The Mersenne-Taylor formula, named after the English mathematician Brook Taylor (1685-1731), to be found in most physics textbooks, to calculate the frequency of a vibrating string is given on the right and can be expressed thus : “The frequency equals 1 divided by twice the length all multiplied by the square root of the tension divided by the mass per unit length”. In this formula t, the tension, is measured in units of force; f, the frequency, in cycles per second and m, the mass per unit length, in units of mass. For practical purposes, and in order to enable calculations to be done using an ordinary electronic calculator, we shall use the CGS (centimetre, gram, second) system of units. As it stands, the formula has no practical use; it is simply the statement of a relationship between four quantities. We shall now proceed to produce from this formula a set of practical formulæ for the piano technician correlating length, diameter and frequency. In what follows the symbol ϱ (the Greek letter rho) symbolizes the relative density of the string considered as a cylinder comprising a cast steel core and, in the case of covered strings, air and the material of the covering wire. The relative density of piano strings ranges from ca. 6.9 for the thickest double-covered strings to ca. 7.4 for the thinnest single-covered string, and for the plain steel strings ca. 7.85. If this seems topsy-turvy in view of the greater density of copper, consider how much air is included in the cylinder you measure. Mass — Let us deal first with m, the mass of the string. This is calculated by the formula on the right, where m is the mass in grams and d the diameter in centimetres. For example the mass per unit length (1cm.) of a steel string 0.1 centimetres thick (mwg. 17½) will be about 0.0652 grams if we take 7.8 as the value of ϱ. We can thus eliminate m, a quantity we cannot practically measure, from our equation and substitute d and l, which we can measure with the micrometer and the ruler. We shall do this after dealing with T, the tension. Tension—In our basic formula T, the tension, is expressed in dynes, the dyne being the unit of force in the CGS system of units we have decided to use. One dyne is the force required to accelerate a mass of 1 gram by one centimetre per second per second and is equivalent to ca. 980.62 gram force, this number, “g45” being the acceleration due to gravity at latitude 45°. We are accustomed to express tension in pounds force or kilograms force, so we need to convert this also to familiar units, and we calculate that one pound force equals ca. 444802 dynes (see above) Having converted the quantities in the original formula to useful units for our purpose, we are now in a position to produce useful and memorable formulæ that can be used to perform the calculations using a pocket calculator or used in spreadsheets. Practical Formulæ1. Calculating tension, given length, diameter and frequencyTo calculate the tension of a given string we use the formula on the left. The constant K will be the same for all the plain wire strings and vary somewhat for the covered strings. It is presumed that if you are using a pocket calculator you will look up the frequency in a table or calculate it beforehand; a formula for calculating the frequency is given below. In this equation n is the number of the note, f_{A49} is the frequency of A-49 (say 440 cps) and f_{n} is the frequency of note n. =fA49 * 2^(1/12)^(n-49) In a spreadsheet with cells named f, l, d and k the following would be entered in the cell that calculates the tension: =(f*l*d)^2/k And on a pocket calculator the following steps will give the result: f x l x d x = ÷ k = The value of K is determined by dividing our conversion factor (pounds force to dynes, 444801.713718088) by πϱ. Since the value of π never changes, K is thus equal to 141584.78286796 divided by ϱ. In the table below are given values for K for the range of values of ϱ that may be encountered. Formulæ will be given later to enable the relative density of a given covered string to be calculated. Values of K for a range of ϱ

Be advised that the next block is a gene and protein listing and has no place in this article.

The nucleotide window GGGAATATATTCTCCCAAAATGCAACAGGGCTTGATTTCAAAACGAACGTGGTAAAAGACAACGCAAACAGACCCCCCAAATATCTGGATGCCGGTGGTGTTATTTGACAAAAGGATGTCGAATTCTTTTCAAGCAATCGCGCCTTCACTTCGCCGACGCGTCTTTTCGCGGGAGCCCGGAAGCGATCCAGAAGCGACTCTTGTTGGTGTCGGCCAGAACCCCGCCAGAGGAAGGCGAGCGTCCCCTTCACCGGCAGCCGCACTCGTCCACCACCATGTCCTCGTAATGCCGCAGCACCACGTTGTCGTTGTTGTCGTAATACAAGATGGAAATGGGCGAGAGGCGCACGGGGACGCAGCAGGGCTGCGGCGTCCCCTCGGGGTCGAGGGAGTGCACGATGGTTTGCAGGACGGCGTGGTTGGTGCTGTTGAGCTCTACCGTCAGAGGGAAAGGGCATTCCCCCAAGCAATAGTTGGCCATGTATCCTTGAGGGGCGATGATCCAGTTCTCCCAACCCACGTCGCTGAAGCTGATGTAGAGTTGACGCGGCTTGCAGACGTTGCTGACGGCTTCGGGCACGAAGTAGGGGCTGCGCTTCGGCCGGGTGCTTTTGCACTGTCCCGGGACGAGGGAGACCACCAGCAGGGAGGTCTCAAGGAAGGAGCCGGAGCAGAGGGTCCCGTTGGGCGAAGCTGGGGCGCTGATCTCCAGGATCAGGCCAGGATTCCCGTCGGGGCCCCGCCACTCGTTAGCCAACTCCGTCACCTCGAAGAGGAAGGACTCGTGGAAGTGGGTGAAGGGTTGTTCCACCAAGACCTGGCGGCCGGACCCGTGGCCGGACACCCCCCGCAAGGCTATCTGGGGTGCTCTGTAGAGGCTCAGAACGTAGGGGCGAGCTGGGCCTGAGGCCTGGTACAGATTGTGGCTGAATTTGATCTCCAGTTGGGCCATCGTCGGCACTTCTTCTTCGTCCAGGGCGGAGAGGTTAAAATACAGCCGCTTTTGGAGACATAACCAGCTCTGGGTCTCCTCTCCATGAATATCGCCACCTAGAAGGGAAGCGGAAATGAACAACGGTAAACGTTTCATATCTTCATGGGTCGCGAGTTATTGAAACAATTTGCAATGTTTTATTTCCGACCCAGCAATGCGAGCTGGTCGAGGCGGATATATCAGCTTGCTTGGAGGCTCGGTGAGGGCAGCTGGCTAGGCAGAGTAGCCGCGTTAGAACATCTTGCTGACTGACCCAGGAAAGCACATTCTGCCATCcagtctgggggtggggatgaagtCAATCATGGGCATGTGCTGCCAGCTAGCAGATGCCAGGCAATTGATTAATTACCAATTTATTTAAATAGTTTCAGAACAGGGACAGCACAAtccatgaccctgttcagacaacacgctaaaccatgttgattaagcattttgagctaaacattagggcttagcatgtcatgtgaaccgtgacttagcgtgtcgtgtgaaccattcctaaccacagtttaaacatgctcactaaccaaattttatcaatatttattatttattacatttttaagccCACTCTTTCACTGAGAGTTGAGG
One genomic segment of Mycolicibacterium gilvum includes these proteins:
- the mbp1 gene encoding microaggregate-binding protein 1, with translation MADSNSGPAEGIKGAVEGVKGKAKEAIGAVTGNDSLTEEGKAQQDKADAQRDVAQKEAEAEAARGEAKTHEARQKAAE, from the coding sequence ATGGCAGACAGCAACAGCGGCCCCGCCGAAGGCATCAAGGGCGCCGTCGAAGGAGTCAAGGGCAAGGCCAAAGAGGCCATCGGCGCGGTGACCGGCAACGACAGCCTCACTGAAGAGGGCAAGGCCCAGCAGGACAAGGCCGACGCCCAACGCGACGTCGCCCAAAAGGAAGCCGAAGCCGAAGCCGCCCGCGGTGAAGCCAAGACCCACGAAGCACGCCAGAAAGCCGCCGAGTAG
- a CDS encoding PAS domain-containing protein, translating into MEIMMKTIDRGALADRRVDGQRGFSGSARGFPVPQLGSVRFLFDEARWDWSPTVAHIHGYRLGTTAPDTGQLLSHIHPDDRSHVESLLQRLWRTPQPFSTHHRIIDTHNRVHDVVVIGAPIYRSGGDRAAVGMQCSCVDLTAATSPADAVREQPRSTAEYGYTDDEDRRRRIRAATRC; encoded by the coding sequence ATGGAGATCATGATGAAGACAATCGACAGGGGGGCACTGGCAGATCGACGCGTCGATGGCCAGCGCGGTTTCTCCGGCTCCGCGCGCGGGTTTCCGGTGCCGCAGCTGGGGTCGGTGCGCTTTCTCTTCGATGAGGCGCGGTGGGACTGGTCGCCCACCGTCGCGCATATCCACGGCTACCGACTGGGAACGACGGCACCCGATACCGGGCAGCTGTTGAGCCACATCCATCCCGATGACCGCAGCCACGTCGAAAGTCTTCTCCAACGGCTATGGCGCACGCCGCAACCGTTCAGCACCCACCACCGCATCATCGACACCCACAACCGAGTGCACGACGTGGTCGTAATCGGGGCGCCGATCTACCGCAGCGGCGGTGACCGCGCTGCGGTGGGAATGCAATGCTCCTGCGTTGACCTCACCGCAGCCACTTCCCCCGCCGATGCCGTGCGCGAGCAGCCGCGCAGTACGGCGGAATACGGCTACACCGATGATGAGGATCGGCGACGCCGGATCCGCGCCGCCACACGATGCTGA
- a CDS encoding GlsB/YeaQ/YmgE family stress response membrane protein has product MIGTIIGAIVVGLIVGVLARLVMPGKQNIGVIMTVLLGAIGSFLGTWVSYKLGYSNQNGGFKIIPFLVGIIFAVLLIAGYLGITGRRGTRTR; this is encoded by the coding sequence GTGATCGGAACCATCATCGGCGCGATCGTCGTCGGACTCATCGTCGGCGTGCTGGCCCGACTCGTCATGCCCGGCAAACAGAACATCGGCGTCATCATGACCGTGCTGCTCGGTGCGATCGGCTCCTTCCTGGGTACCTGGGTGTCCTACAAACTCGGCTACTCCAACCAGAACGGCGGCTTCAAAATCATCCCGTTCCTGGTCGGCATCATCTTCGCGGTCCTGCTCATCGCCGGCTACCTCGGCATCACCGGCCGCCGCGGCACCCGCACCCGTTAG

2. Calculating diameter, given length, frequency and tensionGiven a known speaking length and frequency, this formula is used to calculate the diameter of the wire needed for a given tension. As an example, take the top note of the piano, C88, having a frequency (at A49=440cps.) of 4186.01 cps. and a length of 51 mm, and suppose that the target tension is 150 lb. Taking 7.8 as the value of ϱ, we have 18152 as our constant K. We multiply this by the tension (150), take the square root of the product and divide this by the frequency and by the length in centimetres (5.1) =sqrt(18152 * 160) / 4186.01 / 5.1 which gives 0.0798 cm. The nearest wire to our target is therefore mwg. 13½ with a diameter of 0.0800 cm. The final tension, using our tension formula above, will be =(4186.01 * 5.1 * 0.08)^2 / 18152 giving us an actual tension of 160.69 lbs. As another example, the speaking length of a single-covered bichord string on note E-20 is 90 cm. and we want a pair of strings at a tension of about 190 lbs. =sqrt(20000 * 190) / 82.41 / 90.0 and get the result 2.63 mm. Supposing a Nº 18 core, we need to make up the diameter using a copper cover of 0.85mm (taking into account a factor for the reduction, due to stretching and ovalization, in the effective diameter of the copper wire). In practice a value of 20,000 for K in the calculations for covered strings is quite adequate as an average figure and one very easy to remember. Although the formulæ have been deduced using very precise data, there is no point in using too much precision in the final calculations, since there is not an infinite number of wire sizes. In the above calculation one could use K=19655 instead of 20000, but the target diameter would still be 2.61 mm, 0.02 mm less than the 2.63 mm. The same copper covering will be required, and two string-makers making the same string would be most unlikely to achieve the same diameter. 3, 4. Calculating length or frequencyThe remaining two formulæ in this set, those to deduce the length and the frequency respectively, are given here without comment, since by now they should be self-explanatory. Some Observations on Covered StringsIt is possible to calculate a precise theoretical value for ϱ and hence K from the diameter of the core and the cover(s), but this is rather a futile exercise. It has been shown above how little difference in the result is made by a significant change in the value of K, and that 20000 is a good working value. In reality the relative density of covered strings ranges from about 6.9 for the thickest double-covered string to about 7.4 for the thinnest single-covered. If you choose a figure between 6.9 and 7.4 from the table equivalent to the position of the string in the bass scale, you will achieve a precision exceeding the call of duty and good craftsmanship. Bear in mind that any theoretically calculated figure for the relative density of covered strings will be inexact for several reasons : a) unless account is taken of the lengths of bare wire at the bridges, an inaccuracy will creep in; b) unless both the steel and the copper are guaranteed to be drawn to precisely the advertised diameter another inaccuracy will occur; c) When the copper is wound onto the steel it loses its roundness and adopts more the shape of an egg with a flat on one side and d) Unless you have precisely weighed samples of both materials under laboratory conditions to determine their relative density, you cannot be sure the values you are using are exactly right. John Delacour © October 2006 |